Germany's chief environmental leader has taken a firm stance against proposed reductions in the country's investment in solar power, according to Bloomberg.
Economy Minister Philipp Roesler, from the junior coalition member Free Democratic Party, called on the government to drastically scale back the country's annual solar installations, imposing a cap of 1 gigawatt per year, down from 7.4 gigawatts installed in 2010.
Germany has already reduced its incentives for solar energy in the past year as the country quickly grew to become the largest solar market in the world by a wide margin, but Environment Minister Norbert Roettgen steadfastly refused to consider a proposition he felt would kill off the country's still young solar industry.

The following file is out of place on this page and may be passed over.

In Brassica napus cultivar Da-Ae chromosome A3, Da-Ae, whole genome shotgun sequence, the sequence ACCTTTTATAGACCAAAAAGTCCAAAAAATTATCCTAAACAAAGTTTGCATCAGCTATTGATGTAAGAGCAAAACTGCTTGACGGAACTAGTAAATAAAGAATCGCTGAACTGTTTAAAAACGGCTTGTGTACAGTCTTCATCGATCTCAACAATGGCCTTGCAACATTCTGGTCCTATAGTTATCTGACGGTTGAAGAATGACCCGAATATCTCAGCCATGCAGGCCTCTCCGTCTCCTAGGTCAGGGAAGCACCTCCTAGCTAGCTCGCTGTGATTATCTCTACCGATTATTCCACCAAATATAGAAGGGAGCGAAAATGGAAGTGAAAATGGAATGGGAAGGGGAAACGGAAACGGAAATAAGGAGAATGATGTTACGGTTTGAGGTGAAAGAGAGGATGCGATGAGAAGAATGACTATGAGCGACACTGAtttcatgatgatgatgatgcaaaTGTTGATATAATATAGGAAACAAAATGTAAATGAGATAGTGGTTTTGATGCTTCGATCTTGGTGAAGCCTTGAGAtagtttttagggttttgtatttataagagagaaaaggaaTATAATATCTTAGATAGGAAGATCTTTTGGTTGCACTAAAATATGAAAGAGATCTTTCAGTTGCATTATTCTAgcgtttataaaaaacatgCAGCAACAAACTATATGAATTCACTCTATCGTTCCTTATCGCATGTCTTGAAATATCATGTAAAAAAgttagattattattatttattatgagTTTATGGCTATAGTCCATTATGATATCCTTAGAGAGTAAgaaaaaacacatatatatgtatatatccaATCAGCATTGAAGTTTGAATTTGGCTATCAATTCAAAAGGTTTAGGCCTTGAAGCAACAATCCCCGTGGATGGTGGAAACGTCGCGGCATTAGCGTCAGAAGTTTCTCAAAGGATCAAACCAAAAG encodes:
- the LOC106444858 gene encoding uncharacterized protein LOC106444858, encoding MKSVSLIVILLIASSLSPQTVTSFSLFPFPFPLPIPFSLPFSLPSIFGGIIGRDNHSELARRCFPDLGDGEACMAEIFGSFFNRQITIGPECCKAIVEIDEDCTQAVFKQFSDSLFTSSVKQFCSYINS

“It makes no sense to again politically question laws that have just been adopted,” Roettgen said. “Insecurity is poison for the energy transformation.”
PV Magazine reports that Roettgen expects the nation to require greater investment in renewable energy sources if it is to meet the 80 to 95 percent reduction in carbon emissions targeted by E.U. Energy Commissioner Guenther Oettinger. The country announced plans to back away from nuclear power in the wake of the recent Japanese disaster, which is already expected to increase emissions.